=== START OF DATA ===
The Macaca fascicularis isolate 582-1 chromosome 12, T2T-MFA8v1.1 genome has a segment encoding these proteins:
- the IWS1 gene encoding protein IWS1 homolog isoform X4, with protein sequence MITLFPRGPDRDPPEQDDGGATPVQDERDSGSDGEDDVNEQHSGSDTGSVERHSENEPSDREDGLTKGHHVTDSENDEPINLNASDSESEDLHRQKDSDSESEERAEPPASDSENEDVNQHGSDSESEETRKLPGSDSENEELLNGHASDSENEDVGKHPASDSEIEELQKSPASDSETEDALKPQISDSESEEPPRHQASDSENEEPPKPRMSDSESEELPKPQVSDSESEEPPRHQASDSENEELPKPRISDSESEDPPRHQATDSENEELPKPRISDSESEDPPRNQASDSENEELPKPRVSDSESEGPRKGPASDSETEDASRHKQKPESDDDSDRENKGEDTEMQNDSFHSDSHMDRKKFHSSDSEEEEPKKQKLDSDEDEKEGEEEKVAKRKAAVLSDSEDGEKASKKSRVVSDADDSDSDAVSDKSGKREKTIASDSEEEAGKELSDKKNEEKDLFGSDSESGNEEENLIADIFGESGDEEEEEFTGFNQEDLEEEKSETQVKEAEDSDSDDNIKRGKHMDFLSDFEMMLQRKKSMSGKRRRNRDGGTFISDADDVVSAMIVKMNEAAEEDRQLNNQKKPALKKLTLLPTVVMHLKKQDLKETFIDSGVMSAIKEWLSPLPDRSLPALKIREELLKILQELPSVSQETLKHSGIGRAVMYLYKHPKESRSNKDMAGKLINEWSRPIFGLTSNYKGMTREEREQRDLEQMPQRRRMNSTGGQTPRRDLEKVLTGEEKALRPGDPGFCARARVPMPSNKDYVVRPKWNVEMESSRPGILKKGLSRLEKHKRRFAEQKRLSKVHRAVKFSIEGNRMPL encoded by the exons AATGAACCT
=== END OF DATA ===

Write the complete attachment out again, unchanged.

The Macaca fascicularis isolate 582-1 chromosome 12, T2T-MFA8v1.1 genome has a segment encoding these proteins:
- the IWS1 gene encoding protein IWS1 homolog isoform X4, with protein sequence MITLFPRGPDRDPPEQDDGGATPVQDERDSGSDGEDDVNEQHSGSDTGSVERHSENEPSDREDGLTKGHHVTDSENDEPINLNASDSESEDLHRQKDSDSESEERAEPPASDSENEDVNQHGSDSESEETRKLPGSDSENEELLNGHASDSENEDVGKHPASDSEIEELQKSPASDSETEDALKPQISDSESEEPPRHQASDSENEEPPKPRMSDSESEELPKPQVSDSESEEPPRHQASDSENEELPKPRISDSESEDPPRHQATDSENEELPKPRISDSESEDPPRNQASDSENEELPKPRVSDSESEGPRKGPASDSETEDASRHKQKPESDDDSDRENKGEDTEMQNDSFHSDSHMDRKKFHSSDSEEEEPKKQKLDSDEDEKEGEEEKVAKRKAAVLSDSEDGEKASKKSRVVSDADDSDSDAVSDKSGKREKTIASDSEEEAGKELSDKKNEEKDLFGSDSESGNEEENLIADIFGESGDEEEEEFTGFNQEDLEEEKSETQVKEAEDSDSDDNIKRGKHMDFLSDFEMMLQRKKSMSGKRRRNRDGGTFISDADDVVSAMIVKMNEAAEEDRQLNNQKKPALKKLTLLPTVVMHLKKQDLKETFIDSGVMSAIKEWLSPLPDRSLPALKIREELLKILQELPSVSQETLKHSGIGRAVMYLYKHPKESRSNKDMAGKLINEWSRPIFGLTSNYKGMTREEREQRDLEQMPQRRRMNSTGGQTPRRDLEKVLTGEEKALRPGDPGFCARARVPMPSNKDYVVRPKWNVEMESSRPGILKKGLSRLEKHKRRFAEQKRLSKVHRAVKFSIEGNRMPL encoded by the exons AATGAACCT